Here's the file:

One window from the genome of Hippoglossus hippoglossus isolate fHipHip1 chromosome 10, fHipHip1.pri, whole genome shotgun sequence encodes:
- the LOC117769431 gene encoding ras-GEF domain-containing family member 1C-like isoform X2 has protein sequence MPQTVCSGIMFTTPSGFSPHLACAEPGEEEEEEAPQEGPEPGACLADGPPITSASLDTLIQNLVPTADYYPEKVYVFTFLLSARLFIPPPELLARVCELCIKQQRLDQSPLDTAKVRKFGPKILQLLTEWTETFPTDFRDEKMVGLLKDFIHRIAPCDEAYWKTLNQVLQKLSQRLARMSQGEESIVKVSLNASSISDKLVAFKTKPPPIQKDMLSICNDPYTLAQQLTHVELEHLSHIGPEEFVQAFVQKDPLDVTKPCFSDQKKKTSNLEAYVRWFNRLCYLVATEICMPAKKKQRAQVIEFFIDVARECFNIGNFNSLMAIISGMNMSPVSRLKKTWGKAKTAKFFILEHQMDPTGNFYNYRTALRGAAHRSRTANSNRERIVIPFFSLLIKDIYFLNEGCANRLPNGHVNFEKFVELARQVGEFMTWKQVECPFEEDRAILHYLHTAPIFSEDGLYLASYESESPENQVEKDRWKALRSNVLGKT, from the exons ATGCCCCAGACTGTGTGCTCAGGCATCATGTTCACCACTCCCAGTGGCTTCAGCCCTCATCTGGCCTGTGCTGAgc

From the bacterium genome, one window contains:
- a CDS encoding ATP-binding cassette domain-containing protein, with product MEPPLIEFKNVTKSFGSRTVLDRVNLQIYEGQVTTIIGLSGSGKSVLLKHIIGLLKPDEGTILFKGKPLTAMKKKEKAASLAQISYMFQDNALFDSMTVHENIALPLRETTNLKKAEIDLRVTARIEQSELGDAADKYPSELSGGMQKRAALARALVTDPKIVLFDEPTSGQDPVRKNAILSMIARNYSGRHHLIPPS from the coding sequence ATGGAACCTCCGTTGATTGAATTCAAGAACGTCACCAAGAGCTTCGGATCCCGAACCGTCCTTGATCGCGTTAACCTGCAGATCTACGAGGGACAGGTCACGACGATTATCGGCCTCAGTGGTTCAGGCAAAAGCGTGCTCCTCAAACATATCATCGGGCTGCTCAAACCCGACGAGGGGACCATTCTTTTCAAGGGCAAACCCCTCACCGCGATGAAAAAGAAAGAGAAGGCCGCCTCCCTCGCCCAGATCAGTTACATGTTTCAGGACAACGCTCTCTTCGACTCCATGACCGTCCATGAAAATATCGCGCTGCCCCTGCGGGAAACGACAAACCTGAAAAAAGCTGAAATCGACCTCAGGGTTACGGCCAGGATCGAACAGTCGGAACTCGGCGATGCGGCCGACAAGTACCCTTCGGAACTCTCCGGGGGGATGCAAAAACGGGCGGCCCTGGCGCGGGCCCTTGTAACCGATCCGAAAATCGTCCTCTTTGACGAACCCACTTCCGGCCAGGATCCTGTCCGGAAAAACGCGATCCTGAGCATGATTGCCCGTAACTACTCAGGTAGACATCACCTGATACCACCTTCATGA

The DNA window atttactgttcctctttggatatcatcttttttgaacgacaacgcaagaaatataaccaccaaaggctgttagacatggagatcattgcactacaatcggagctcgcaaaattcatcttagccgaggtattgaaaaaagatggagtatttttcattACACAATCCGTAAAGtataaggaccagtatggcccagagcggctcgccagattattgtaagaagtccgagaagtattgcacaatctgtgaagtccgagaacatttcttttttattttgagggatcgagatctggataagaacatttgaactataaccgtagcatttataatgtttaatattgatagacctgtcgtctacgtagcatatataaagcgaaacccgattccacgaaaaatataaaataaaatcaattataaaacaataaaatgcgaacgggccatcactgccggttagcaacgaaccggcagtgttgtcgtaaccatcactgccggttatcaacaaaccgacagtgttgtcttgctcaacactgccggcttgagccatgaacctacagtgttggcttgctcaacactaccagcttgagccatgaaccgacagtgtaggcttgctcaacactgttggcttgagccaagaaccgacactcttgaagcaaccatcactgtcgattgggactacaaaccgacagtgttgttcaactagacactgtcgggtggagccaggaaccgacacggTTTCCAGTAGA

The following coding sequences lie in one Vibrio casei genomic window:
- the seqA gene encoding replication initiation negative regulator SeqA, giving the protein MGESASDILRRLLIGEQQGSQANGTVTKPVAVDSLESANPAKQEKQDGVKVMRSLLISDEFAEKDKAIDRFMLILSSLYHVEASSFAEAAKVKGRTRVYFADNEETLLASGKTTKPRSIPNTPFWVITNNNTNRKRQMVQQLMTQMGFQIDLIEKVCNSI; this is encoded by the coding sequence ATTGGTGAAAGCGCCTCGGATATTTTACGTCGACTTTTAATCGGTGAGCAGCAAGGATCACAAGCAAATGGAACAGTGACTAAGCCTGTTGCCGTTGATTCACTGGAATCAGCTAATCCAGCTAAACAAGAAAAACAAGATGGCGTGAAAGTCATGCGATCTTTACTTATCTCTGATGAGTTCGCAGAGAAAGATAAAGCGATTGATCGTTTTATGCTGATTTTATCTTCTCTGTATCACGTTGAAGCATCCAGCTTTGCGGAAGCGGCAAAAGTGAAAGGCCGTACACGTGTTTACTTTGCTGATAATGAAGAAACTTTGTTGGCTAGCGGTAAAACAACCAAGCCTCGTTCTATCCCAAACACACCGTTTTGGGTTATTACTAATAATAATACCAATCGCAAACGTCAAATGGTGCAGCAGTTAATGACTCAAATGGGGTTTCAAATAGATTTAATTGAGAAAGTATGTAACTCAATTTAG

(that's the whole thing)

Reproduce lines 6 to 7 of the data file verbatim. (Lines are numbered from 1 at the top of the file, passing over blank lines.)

The following coding sequences lie in one Vibrio casei genomic window:
- the seqA gene encoding replication initiation negative regulator SeqA, giving the protein MGESASDILRRLLIGEQQGSQANGTVTKPVAVDSLESANPAKQEKQDGVKVMRSLLISDEFAEKDKAIDRFMLILSSLYHVEASSFAEAAKVKGRTRVYFADNEETLLASGKTTKPRSIPNTPFWVITNNNTNRKRQMVQQLMTQMGFQIDLIEKVCNSI; this is encoded by the coding sequence ATTGGTGAAAGCGCCTCGGATATTTTACGTCGACTTTTAATCGGTGAGCAGCAAGGATCACAAGCAAATGGAACAGTGACTAAGCCTGTTGCCGTTGATTCACTGGAATCAGCTAATCCAGCTAAACAAGAAAAACAAGATGGCGTGAAAGTCATGCGATCTTTACTTATCTCTGATGAGTTCGCAGAGAAAGATAAAGCGATTGATCGTTTTATGCTGATTTTATCTTCTCTGTATCACGTTGAAGCATCCAGCTTTGCGGAAGCGGCAAAAGTGAAAGGCCGTACACGTGTTTACTTTGCTGATAATGAAGAAACTTTGTTGGCTAGCGGTAAAACAACCAAGCCTCGTTCTATCCCAAACACACCGTTTTGGGTTATTACTAATAATAATACCAATCGCAAACGTCAAATGGTGCAGCAGTTAATGACTCAAATGGGGTTTCAAATAGATTTAATTGAGAAAGTATGTAACTCAATTTAG